Did you ever wonder why your grandfather or great-grandfather, who may have been a laborer, factory worker or construction worker, didn’t miss a day of work due to a “backache”; or, why your great-grandmother had six kids and didn’t complain of hip pain and incontinence during her thirties, forties and fifties? That’s because lifting bricks and taking care of household duties without time and effort-saving devices, are a form of exercise. Better yet, they are a very natural form of exercise that keeps the body in alignment.
Last week, the Richmond area had a pretty good snowfall—about 16. Someone suggested I write a blog about snow shoveling and back injuries and how I treat them—she’d been hearing people complaining of back pain all over Facebook for days.
But a funny thing happened when I thought about what I would say on the topic. I’m not actually treating anyone for back pain related to snow shoveling, because all the patients I have who have been in treatment for chronic pain in their back and/or sciatica or hip pain in our clinic said the snow shoveling didn’t cause any problems at all. In fact, these folks who have been doing functional exercises in my office as part of their treatment plan said snow shoveling made them feel better! Even the patient who reported shoveling “what seemed like fourteen tons of snow” said they were better than ever.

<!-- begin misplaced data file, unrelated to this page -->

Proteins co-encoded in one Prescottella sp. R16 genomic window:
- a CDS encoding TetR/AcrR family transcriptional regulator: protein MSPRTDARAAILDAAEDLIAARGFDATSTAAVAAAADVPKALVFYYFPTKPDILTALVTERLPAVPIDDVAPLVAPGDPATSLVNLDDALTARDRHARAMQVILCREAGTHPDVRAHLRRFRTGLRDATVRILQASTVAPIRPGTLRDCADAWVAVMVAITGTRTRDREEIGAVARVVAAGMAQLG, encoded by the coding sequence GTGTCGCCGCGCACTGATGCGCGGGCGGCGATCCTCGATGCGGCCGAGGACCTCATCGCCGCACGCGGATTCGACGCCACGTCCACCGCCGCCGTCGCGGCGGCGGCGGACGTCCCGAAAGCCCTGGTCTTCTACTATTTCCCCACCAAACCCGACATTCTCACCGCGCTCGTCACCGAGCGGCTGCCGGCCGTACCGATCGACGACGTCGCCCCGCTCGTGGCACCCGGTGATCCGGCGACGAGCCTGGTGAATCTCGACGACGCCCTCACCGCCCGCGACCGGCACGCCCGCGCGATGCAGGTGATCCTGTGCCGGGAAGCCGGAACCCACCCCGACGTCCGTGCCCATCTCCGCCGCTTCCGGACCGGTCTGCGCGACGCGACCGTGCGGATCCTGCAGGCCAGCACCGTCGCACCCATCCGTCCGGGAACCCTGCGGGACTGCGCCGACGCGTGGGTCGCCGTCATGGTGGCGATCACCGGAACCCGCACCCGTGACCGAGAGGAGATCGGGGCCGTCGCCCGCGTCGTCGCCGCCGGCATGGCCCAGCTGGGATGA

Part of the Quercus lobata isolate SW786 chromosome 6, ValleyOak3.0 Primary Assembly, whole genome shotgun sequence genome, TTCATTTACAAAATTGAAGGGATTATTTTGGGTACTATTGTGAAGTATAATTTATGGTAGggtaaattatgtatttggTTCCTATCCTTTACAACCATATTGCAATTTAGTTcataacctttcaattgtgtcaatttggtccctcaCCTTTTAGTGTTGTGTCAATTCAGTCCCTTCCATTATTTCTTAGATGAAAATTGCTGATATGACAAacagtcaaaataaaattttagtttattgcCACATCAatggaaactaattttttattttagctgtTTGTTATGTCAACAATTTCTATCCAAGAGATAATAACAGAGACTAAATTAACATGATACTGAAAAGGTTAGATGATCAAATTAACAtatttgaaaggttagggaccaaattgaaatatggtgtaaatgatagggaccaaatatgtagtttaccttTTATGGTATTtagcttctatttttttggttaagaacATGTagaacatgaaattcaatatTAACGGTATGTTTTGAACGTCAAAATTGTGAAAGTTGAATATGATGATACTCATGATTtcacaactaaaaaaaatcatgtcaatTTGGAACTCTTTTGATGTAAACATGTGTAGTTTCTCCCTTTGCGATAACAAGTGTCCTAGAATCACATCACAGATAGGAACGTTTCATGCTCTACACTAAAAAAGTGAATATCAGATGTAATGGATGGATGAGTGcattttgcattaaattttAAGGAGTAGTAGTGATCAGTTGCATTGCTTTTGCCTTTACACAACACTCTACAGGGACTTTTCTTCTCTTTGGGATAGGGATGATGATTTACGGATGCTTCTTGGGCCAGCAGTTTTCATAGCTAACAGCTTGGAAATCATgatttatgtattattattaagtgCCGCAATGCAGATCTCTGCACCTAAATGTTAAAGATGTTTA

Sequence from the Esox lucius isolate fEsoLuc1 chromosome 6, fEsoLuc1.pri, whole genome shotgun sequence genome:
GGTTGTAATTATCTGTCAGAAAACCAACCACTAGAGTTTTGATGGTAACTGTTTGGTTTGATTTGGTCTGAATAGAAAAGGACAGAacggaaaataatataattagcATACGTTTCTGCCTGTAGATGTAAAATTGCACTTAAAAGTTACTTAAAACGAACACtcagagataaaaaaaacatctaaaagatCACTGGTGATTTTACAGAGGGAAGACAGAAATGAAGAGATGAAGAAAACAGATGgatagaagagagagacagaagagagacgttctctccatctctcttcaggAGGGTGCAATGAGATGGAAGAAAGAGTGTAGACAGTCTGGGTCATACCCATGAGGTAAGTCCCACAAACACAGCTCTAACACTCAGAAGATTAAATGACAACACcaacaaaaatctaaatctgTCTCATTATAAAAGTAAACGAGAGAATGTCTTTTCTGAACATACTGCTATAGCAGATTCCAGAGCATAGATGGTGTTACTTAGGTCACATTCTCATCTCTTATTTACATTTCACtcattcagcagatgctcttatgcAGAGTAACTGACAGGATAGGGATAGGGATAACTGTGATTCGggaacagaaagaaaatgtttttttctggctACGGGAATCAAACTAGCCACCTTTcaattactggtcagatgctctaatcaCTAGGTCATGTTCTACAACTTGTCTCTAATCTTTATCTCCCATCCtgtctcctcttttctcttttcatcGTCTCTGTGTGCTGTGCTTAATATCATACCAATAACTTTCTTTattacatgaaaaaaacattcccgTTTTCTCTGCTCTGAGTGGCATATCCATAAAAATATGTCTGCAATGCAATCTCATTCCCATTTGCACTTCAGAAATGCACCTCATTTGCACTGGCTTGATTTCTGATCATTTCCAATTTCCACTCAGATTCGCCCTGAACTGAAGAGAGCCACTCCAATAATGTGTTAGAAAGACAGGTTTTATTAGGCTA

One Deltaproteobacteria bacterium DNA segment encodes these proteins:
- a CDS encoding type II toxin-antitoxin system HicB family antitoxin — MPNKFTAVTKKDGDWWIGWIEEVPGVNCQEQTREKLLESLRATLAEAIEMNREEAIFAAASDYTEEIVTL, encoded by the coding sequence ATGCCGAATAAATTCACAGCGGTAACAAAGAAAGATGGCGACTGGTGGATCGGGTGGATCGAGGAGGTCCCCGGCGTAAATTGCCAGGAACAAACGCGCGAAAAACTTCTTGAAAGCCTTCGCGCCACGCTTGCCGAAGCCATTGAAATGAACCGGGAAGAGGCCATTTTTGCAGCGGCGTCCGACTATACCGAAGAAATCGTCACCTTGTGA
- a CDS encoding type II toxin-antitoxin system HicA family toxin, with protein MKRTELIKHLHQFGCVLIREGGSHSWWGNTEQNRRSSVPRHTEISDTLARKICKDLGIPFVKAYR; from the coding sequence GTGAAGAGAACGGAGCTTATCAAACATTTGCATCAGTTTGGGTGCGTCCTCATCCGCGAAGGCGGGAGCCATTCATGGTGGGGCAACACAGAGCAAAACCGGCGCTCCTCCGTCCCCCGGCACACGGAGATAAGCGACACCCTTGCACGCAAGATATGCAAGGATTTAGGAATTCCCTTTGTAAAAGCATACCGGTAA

At first, one patient said he thought it was “counterintuitive” that he did all that shoveling and felt better for it, but then said that it was counterintuitive before we started working together. Now, he realizes that instead of being “strained” by the shoveling, he was “trained”. Exercise properly done with a “functional body” provides training, not injury. Exercise with a less-than-functioning body…strain! Makes sense, no? Isn’t that why athletes train? So they can perform better?
But, what if they trained incorrectly? Can you see why that could lead to “overuse” (actually “misuse”) and/or micro-injuries?
At Capitol Rehab of Richmond, our approach for everyone from office workers to elite athletes, and from infants to seniors is that we want to help you get relief of your discomfort, regain mobility and improve your performance. We look at it as if you were in the “Life Olympics.” This doesn’t mean working out in a gym all year to get in shape so you won’t throw your back out once or twice a winter when you’re shoveling snow. It means getting your body into proper alignment and well trained so that you can handle LOTS of things without getting hurt—playing with kids or grandkids, cleaning, doing part of a home renovation project, raking leaves, carrying heavy shopping backs, stretching up to get something off a high shelf, and yes, shoveling snow.